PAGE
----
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England unleash lethal weapons
“We’ve come here to win a Test series in New Zealand and we’ll come back with all guns blazing in Dunedin.”
That was England skipper Chris Robshaw’s battle cry after their gut-wrenching defeat in Auckland in the first Test against the world champions.
And head coach Stuart Lancaster has backed up those words with a bold team selection for the second Test in Dunedin on Saturday.
Despite a hugely impressive performance in the opening match by his young side, Lancaster has made five changes for the clash at the Forsyth Barr Stadium.
The men looking to unleash their ammo in the second Test are Danny Care, Owen Farrell, Billy Twelvetrees, Luther Burrell and Tom Wood.
They return after some desperately close selection calls, highlighting the depth of talent now available to England.
But the most eye-catching change is positional with Manu Tuilagi switching to the wing to accommodate the return of Burrell in midfield.
Using 17st 8lb wrecking ball centre Tuilagi out wide could be a masterstroke, with images of the 23-year-old storming upfield with a host of black shirts hanging off him still fresh in the mind.
His battle with opposite number Julian Savea, whose addition is the only change in the All Blacks side, will be one of the key clashes with New Zealand making no secret of their plan to test Tuilagi’s inexperience in the position at the very top level.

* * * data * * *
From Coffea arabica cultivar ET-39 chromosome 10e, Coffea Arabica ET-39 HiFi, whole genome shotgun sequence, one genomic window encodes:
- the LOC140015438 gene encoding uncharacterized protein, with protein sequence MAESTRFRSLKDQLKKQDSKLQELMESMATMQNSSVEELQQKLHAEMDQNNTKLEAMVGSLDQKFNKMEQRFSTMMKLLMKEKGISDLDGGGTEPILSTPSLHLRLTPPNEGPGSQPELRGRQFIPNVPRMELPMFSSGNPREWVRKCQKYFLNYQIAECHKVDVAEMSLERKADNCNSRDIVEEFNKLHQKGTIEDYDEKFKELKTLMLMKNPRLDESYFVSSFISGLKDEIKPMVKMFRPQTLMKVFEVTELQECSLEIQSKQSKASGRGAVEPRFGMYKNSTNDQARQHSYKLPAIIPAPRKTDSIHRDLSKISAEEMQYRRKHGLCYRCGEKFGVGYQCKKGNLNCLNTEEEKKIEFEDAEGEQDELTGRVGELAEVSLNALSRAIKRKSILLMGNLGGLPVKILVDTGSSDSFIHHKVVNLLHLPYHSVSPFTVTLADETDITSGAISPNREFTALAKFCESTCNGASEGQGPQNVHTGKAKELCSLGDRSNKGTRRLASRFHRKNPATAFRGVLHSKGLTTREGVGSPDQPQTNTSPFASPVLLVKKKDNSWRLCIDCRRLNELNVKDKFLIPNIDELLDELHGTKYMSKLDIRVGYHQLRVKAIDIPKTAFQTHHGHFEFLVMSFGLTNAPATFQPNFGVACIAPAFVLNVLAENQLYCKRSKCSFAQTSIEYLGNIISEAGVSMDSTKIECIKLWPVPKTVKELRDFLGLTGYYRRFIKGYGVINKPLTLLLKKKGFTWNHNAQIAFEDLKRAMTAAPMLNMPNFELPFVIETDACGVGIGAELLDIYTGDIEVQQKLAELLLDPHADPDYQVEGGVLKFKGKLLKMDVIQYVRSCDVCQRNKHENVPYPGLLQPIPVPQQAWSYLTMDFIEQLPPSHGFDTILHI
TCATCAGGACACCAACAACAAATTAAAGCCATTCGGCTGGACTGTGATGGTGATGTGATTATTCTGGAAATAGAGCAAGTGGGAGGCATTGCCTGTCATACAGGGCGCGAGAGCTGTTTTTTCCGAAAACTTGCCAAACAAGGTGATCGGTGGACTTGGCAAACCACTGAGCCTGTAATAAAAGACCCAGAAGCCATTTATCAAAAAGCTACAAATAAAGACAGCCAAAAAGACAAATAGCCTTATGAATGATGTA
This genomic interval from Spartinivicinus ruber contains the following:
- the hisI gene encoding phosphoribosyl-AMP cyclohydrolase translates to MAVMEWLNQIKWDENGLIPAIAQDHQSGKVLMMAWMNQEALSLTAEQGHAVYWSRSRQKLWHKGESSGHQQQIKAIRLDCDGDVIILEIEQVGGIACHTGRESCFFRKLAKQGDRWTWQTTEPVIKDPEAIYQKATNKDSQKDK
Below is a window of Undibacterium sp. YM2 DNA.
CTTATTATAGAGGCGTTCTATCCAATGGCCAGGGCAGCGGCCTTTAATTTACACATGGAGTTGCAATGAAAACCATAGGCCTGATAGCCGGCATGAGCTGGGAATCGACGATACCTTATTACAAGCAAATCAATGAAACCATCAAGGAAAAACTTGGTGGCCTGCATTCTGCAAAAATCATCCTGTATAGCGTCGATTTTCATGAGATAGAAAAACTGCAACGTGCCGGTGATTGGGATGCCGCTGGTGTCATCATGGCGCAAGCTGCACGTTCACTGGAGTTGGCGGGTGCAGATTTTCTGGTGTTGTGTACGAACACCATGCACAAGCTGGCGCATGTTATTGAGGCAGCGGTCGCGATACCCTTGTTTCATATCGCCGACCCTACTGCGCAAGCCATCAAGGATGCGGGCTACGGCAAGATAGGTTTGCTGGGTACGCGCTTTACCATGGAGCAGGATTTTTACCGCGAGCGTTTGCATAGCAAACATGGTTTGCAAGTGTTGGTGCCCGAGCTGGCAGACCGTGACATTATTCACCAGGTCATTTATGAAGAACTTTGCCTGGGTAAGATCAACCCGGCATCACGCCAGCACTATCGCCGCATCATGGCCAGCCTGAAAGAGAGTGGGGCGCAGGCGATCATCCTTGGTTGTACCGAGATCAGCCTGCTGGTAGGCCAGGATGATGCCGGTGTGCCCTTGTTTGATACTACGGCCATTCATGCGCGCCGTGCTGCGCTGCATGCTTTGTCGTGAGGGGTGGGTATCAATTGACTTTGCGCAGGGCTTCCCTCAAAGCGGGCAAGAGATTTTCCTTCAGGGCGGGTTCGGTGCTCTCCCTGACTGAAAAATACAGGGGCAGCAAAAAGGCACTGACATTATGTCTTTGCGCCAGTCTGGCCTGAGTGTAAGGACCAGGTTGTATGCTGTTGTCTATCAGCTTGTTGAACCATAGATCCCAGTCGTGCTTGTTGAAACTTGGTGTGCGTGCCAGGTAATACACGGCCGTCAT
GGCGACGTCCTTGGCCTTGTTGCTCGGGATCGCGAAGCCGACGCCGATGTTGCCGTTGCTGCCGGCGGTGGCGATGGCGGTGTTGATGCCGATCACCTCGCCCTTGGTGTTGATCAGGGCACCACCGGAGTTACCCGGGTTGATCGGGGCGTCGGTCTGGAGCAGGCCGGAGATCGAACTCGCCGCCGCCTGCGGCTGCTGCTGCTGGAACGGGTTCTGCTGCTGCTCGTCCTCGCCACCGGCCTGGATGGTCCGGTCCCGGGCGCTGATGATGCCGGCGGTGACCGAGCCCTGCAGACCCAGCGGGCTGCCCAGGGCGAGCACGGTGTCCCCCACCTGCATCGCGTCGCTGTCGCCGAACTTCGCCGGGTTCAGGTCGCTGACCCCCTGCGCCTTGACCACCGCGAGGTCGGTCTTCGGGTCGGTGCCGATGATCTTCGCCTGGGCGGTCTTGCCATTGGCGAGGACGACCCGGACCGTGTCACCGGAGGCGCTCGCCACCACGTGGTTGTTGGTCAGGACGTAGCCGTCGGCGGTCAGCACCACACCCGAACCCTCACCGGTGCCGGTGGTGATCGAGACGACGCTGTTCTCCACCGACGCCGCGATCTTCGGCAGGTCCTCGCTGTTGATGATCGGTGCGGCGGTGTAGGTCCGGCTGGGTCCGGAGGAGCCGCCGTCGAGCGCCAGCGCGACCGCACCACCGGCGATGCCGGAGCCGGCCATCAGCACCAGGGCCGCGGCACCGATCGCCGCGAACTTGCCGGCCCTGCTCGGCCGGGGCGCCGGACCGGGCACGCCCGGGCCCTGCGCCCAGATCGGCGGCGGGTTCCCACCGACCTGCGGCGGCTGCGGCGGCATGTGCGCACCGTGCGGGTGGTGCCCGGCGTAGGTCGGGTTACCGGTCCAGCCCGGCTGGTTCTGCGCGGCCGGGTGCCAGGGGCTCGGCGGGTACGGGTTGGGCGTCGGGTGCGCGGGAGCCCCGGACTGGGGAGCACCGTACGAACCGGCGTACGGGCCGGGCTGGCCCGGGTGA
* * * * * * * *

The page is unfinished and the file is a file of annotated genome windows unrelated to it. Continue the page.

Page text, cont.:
But wherever you look on the teamsheet there are match-ups which get the blood racing: McCaw v Robshaw (part II); Aaron Smith v Care; Nonu v Twelvetrees – take your pick, each battle in its own way will shape the contest.
Meanwhile, take a quick glance at England’s bench and it’s difficult to avoid looking slightly embarrassed at the riches now available.
Lock Courtney Lawes (just to reiterate Brodie Retallick, that’s Courtney, not Michael…), number eight Billy Vunipola and hooker Dylan Hartley will all be itching to get involved, while winger Chris Ashton returns to the fold.
NO PAIN, MUCH TO GAIN
For England fans who know their recent rugby history, there may also be some encouragement to be found at the venue for the second Test.
Dunedin’s famous Carisbrook – aka the House of Pain because of the suffering usually dished out to opponents there – was retired before the last World Cup.
Its replacement is the Forsyth Barr Stadium – which has hosted gigs by Aerosmith, Elton John and Paul Simon in the recent past and doesn’t have quite the same intimidating ring to it just yet.
England have already played and won three games there – once more than the All Blacks have managed themselves.
Get behind-the-scenes news from the England team on tour in New Zealand with Player Diary from O2 in partnership with England Rugby, at www.O2InsideLine.com